It just came out yesterday.
Okay so I’ve been with the series from the start–even though I’m only 19 right now lol. Anyway I don’t know what to expect from this new novel after reading this. Another reviewer hated the book but I read the first two chapters or so of what was given on her website and it was interesting enough. Truth be told though I might need to start the series over because its been such a while haha. By the way the only things I haven’t touched are the Fae novels. Are they any good?
I personally didn’t like her fae novels all that much. Oddly enough, I don’t hear many people talk about those. Everyone seems to read either her Black Jewels books or the Ephemera ones. I guess that says something right there.
I did like this one but it is a change from the previous books in the series. If you’ve read the collection, the final novella “Kaeleer’s Heart” (I believe that’s the name) is similar in tone and execution to this book. I don’t think it’s for everyone and I was annoyed at the end when Surreal got pushed to the side again.
I didn’t like the Fae novels at all. They were full of cliches and either very very good witches or very very bad men who hunted them.
I have read and reread Anne’s Bishop Black Jewels novels and enjoyed them. As Jia mentioned in her review, these novels are different and have something in them that appeals very much to me. I am looking forward to read this new one.
I am wondering if Ms. Bishop is considering having her novels also published in audiobook format (CDs or MP3). I have discovered audiobooks when I had surgery for my hands. I can no longer hold books for hours on. It took a little getting used to (listening to audiobooks), now I enjoy them very much. I can listen to books almost anywhere and any time.
Diane: I did some Googling and it turns out all of Anne Bishop’s backlist will be coming to audio. No dates yet, but Penguin has bought the rights so audiobook lovers, rejoice!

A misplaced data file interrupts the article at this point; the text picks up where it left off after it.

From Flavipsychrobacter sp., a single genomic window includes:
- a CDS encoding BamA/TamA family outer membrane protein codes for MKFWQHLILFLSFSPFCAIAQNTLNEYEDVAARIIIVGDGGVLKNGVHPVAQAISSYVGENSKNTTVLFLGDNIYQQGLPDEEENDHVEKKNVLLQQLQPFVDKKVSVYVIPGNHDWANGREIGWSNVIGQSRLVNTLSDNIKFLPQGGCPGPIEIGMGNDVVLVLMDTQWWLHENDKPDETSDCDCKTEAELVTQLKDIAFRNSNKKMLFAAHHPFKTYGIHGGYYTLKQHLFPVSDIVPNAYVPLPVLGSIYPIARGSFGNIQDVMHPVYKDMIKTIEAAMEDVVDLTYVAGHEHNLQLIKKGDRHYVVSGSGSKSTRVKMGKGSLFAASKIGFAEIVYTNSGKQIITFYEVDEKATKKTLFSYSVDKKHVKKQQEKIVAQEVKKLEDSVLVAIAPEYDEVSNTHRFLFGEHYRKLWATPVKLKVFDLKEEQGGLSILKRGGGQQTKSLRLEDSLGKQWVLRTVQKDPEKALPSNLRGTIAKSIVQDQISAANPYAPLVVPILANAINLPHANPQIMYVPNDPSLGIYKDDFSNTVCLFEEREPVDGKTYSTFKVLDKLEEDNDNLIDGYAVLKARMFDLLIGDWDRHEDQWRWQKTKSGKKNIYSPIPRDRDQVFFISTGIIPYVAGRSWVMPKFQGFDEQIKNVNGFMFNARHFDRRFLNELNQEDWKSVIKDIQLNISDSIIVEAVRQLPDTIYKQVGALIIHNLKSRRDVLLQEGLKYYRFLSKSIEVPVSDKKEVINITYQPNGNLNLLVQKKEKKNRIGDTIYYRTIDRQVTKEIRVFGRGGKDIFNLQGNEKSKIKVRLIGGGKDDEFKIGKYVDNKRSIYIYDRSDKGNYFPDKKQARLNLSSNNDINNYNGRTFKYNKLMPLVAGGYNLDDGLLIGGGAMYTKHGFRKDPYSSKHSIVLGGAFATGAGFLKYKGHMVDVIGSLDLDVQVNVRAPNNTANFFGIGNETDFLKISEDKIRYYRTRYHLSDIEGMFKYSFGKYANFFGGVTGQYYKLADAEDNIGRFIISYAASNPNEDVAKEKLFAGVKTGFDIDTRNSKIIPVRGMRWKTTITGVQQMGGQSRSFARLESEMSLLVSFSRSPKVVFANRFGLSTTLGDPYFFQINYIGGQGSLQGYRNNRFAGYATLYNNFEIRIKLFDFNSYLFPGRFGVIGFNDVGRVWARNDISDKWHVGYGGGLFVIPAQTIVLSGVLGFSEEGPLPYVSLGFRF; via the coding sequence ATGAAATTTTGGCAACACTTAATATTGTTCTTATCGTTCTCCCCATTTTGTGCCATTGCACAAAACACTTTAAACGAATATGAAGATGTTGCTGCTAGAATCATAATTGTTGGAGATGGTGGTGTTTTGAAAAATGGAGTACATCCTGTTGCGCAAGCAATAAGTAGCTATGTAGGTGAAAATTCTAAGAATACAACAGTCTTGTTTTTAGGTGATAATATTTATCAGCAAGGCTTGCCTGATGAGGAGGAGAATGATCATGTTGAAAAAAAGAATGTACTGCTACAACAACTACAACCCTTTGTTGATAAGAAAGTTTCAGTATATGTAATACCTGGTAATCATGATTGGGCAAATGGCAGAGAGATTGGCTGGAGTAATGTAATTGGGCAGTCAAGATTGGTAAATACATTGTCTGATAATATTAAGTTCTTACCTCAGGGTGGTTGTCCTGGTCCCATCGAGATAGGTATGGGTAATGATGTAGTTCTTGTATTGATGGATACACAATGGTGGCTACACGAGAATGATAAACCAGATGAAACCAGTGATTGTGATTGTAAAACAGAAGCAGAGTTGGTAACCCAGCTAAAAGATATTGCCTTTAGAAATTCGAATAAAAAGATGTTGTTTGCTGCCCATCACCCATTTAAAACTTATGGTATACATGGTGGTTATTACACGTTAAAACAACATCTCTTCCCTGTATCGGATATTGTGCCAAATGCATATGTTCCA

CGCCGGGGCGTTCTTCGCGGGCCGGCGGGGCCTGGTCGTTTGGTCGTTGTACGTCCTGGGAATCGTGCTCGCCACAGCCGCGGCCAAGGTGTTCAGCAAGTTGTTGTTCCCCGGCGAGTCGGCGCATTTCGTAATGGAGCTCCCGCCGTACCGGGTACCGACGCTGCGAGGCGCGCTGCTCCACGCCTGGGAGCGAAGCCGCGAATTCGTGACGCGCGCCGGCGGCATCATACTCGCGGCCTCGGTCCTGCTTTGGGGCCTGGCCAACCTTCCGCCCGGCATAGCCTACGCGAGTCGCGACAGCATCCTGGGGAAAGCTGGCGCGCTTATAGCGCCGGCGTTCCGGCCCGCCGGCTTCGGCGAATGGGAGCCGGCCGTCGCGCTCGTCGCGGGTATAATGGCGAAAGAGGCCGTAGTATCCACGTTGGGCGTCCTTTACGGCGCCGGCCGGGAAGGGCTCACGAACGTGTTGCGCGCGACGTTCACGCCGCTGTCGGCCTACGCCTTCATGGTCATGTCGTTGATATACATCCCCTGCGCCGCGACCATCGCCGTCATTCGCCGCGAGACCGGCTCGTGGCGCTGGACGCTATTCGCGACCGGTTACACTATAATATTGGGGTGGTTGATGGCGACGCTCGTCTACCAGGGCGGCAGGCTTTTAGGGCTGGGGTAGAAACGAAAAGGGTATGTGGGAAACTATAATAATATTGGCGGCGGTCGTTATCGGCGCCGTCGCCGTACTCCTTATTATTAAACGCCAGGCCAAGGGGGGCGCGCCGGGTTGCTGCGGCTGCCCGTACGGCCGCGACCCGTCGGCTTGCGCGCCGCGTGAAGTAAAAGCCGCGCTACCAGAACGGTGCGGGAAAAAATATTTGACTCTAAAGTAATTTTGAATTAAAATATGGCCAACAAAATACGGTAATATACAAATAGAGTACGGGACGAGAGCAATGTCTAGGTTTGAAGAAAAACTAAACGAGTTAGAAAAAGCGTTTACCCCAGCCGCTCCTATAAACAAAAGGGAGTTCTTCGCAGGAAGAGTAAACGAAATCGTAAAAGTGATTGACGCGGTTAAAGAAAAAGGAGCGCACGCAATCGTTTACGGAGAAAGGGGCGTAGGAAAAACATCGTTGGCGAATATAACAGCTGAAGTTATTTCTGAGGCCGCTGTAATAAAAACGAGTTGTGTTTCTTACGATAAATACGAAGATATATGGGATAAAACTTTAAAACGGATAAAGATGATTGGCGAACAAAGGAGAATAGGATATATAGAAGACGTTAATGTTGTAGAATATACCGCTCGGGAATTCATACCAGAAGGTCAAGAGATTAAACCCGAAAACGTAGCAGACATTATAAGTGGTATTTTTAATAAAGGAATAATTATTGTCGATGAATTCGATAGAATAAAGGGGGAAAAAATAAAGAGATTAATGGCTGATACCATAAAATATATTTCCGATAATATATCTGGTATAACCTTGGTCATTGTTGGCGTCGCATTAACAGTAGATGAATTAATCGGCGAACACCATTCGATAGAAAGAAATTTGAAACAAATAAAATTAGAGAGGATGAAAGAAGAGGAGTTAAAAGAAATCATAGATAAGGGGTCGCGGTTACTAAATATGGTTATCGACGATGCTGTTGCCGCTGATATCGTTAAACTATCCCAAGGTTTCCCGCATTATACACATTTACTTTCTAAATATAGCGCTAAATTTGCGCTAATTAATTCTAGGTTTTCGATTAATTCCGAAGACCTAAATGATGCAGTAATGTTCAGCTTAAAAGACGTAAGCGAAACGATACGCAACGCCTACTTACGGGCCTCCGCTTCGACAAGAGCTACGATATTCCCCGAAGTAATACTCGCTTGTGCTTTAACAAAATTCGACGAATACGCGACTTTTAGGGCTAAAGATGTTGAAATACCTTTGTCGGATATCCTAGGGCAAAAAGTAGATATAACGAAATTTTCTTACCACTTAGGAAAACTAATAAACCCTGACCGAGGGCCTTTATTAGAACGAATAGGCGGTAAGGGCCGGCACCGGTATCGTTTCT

Information found here: http://jenniferjackson.org/index.php/2008/02/27/anne-bishop-books-coming-to-audio/
Thank you very much for the info. I appreciate your prompt reply.
I have read and re-read all of Bishop’s novels, I own them all and open up any one at random when I’m having a bad day, its so easy to just fall right into that world, she is an excellent writer.
As for the covers, I like some of the old ones, especially better than the one that link leads you to, which is terrible! (she looks creepy, not at all like she is described)
As for the Fae books, the third one was the first one I ever read, picked up at random from the bookshop at the library, and I really like them, they have excellent female character development and so what if there is just one really bad big male evil character, you are missing the diverse personalities and relationships, Selena and her sister, for example, are really great! they make me laugh and remember to call my sister to chat, and the moral dilemma of the Gatherer and her fall from grace is such a driven storyline. Brianna is probably my favorite character though. I think they are definitely worth the read.
Truthfully, I was a bit disappointed by Tangled Web, and I had been look sooo forward to it. That does not mean that I don’t like Anne Bishop’s writings; it’s just the opposite. I LOVE the Black Jewel Trilogy and the Fae trilogy. I kind of gave up on reading Ephemera; it was getting a bit too complicated at the time. I am, however, again looking forward to another Black Jewel book coming March 2009, called The Shadow Queen. I really hope that this one will live up to my expectation.